A training ground can also be useful if you return to the game after a long break, or do a second play-through at a later date. I took a long break from Asscreed 2 about halfway through the game. When I came back, it was nice to have that little combat training pit in front of the home villa, to brush up on the moves.

  26. FunkyBadger3 says:

    Have they fixed the dragon? Cause that was effing appalling.

  27. Dominic White says:

    By all accounts, the difficulty curve is still kinda inverted, even in V2.0 – toughest at the start, easiest by the end. Looking forward to the rebalance mods updating to the new version so that it progresses in a more logical fashion.

    • Doesn'tmeananything says:

      The numerical side of balance looks to be neglected, which is a shame. So I wonder if changes to the combat system provide that much of a different experience. At this point I need something completely fresh mechanically or I wouldn’t be able to slog through the first chapter on my potential second playthrough.

  28. poohbear says:

    update isnt live on steam yet.:(

  29. Casimir's Blake says:

    Still no first person option? Still no sale from me, sorry.

    (I thoroughly approve of CDP’s post-patching though, don’t get me wrong, but watching the Yogscast cover this was enough to convince me I don’t actually want to play this game if it remains third-person only.)

    • Nick says:

      is this a joke?

    • Navagon says:

      It’s a joke. It’s just a question of determining what kind of joke.

    • Zenicetus says:

      Normally I’m in favor of having both options, but I don’t think first-person would work very well in this game. When fighting groups and the tougher bosses, I spend a lot of time running or rolling away from attacks and mobs. That takes some situational awareness… knowing where it’s safe to roll, and if I’m about to be out-flanked (at least before getting the all-angle parry and reduced damage from back-stab skills).

      If it was more of a “hold your ground and fight” game, then I could see first-person working pretty well. I can rationalize the third-person view as Geralt having a heightened sense of his immediate surroundings in combat. Or something like that.

    • FriendlyFire says:

      I love the Yogscast, but basing any game purchase decision off how hard, good or bad a game seems in their videos is misguided. They tend to forget about reading tutorials or manuals, don’t try the game before making videos or plain suck at them. They’re really nice goofing around types, they host a lot of fun Minecraft videos, but for game reviews and critics I generally read what RPS has to say and sometimes look at a WTF is from TotalBiscuit.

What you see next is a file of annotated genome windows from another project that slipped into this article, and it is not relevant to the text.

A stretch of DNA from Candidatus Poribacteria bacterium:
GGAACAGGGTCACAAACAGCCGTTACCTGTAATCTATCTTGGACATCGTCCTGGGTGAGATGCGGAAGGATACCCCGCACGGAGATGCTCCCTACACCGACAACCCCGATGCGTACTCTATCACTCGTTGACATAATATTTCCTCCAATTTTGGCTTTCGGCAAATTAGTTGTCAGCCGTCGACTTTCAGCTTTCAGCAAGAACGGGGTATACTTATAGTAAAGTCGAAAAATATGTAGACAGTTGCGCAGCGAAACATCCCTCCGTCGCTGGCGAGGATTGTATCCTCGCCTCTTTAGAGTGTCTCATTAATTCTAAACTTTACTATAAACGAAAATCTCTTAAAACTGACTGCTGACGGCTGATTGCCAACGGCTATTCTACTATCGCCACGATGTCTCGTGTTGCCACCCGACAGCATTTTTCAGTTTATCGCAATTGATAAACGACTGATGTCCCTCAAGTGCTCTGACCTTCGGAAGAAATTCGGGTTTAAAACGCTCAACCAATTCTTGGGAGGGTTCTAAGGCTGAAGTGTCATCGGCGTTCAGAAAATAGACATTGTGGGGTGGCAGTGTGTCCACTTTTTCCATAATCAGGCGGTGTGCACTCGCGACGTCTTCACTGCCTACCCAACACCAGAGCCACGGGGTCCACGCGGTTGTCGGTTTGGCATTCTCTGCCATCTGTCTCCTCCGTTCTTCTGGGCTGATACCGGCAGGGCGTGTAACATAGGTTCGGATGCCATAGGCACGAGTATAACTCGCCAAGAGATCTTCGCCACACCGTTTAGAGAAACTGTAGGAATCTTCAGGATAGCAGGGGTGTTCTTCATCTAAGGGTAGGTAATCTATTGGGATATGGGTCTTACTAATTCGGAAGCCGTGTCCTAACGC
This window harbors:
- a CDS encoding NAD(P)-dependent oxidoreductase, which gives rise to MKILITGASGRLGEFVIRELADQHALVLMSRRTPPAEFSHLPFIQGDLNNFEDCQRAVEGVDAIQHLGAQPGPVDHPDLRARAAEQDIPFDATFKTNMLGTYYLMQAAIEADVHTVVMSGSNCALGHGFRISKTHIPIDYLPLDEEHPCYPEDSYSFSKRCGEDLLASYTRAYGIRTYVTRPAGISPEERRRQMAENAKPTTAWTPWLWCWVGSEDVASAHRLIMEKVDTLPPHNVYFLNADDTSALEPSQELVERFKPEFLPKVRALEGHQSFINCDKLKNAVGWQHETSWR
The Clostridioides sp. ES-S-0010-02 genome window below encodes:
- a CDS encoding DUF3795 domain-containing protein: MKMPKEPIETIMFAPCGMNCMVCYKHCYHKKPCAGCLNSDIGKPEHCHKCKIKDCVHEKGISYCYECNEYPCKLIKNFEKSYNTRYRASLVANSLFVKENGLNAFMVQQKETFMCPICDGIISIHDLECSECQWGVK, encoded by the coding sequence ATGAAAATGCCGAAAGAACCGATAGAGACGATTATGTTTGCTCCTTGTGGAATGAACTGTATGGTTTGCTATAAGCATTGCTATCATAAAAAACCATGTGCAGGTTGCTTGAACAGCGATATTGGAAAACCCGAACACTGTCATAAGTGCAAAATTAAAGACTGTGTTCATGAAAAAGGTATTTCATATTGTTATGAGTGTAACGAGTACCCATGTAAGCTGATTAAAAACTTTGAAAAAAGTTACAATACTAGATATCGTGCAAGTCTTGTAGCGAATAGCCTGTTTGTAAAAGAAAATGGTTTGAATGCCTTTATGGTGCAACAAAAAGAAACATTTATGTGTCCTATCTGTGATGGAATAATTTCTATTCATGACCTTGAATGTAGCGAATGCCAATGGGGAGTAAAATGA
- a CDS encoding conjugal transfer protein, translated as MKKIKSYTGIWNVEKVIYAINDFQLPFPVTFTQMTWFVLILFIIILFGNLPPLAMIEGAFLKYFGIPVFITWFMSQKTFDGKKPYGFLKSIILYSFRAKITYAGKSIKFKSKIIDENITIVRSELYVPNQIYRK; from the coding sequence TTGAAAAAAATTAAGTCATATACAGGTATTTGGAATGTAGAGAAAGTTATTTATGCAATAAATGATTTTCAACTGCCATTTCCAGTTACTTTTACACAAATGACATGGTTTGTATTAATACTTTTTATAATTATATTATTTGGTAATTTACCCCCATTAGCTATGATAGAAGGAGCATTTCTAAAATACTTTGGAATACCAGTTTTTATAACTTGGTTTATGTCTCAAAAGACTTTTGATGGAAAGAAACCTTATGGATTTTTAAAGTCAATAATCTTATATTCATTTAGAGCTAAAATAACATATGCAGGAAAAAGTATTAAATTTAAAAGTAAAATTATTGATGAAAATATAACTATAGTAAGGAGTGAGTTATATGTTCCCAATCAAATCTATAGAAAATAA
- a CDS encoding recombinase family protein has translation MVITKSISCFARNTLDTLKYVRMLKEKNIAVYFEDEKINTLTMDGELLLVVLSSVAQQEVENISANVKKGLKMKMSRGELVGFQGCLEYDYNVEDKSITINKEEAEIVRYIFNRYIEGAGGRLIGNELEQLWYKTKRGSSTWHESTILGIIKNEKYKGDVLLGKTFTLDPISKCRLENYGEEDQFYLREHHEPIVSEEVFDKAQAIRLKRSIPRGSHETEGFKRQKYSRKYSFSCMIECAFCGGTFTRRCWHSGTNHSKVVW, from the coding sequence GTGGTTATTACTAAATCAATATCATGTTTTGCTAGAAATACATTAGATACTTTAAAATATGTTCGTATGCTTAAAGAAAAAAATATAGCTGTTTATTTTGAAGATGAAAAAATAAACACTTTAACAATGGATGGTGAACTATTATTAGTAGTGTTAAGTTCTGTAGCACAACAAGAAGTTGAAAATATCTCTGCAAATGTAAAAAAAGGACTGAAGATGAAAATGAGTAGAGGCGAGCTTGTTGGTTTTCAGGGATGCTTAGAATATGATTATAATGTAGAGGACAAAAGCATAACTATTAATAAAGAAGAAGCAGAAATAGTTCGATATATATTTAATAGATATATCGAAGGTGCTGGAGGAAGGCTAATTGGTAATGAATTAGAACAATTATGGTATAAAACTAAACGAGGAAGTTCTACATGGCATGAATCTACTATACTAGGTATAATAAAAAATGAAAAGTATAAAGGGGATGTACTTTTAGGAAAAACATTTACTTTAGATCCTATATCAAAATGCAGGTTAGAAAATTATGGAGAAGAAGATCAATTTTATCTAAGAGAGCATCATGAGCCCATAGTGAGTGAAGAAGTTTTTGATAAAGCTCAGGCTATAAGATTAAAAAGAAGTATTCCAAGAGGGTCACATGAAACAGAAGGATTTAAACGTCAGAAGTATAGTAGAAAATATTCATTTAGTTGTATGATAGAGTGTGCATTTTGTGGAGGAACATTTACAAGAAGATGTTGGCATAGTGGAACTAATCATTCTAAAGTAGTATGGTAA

30. Navagon says:

    Aaaaand it’s shit. Or at least the GOG version is. Given that the game is DRM-free now all versions should be the same. So maybe I’ll have better luck with another version of the patch.

    Only as it turns out, the patch isn’t DRM-free. GOG version hits me with a disc check despite patching through GOG. Absolute fucking genius.

  31. Fox89 says:

    Well, I have no idea how good the patch is as my copy of The Witcher 2 will not install any patches past 1.3. ‘Game version is invalid or incomplete’, it says.

    An internet search suggests that moving my install out of ‘Program Files’ will fix it. But that’s kind of difficult as I have the Steam version, and I don’t particularly want to move the 30 games I have installed in that folder.


  32. kud13 says:

    Downloaded the patch installer off the site (as i did with every other patch). Patched fine, and seems to speed up fps for intro screens. Could be the lowered resolution, though.

    The main menu seems to be a bit messed up though. Not gonna play this yet, i wanna finish another playthrough of TW1.
    The fact that blocks are unlimited makes me happy, since it should make “pure” combat more feasible.

  33. Eddy9000 says:

    I’m sorry, but why is nobody calling out these post release patches for the pile of shit they are?

    I bought the witcher 2, I’ve played it, and I’m not going to play it again because I don’t have more time in my day; I’m writing a thesis and if I’m lucky I get a bit of free time to enjoy myself by drinking with friends, reading, watching TV and playing computer games. When I buy a product I don’t expect it to be made better after I’ve completed it’s narrative, and in the case of the Witcher consumed the kings share of the reason for buying it in the first place.

    I’ve payed my money for a version that is by the publishers own admission sub-standard, and exhasted its usefulness before the decrepid apology that, yes you payed for a product that wasn’t finished, and now you’ve used it we’ll say sorry that wasn’t the right one but other people who haven’t used it yet will get a better experience for the same price.

    Publishers should finish the game before releasing it. The idea that patches are customer service is a myth, games are released unfinished and then patched later to make the publishers money by bringing their release date forward, not out of favour to the consumers.

    I’m amazed that this issue is never raised, when the issues of international release dates, pre-order content and DRM provokes so much backing from this site. I like RPS, and have followed the (older) writers since the PC Gamer days, so I’ll defer to their better judgement, but this practice just doesn’t seem fair or ethical.

    • Kandon Arc says: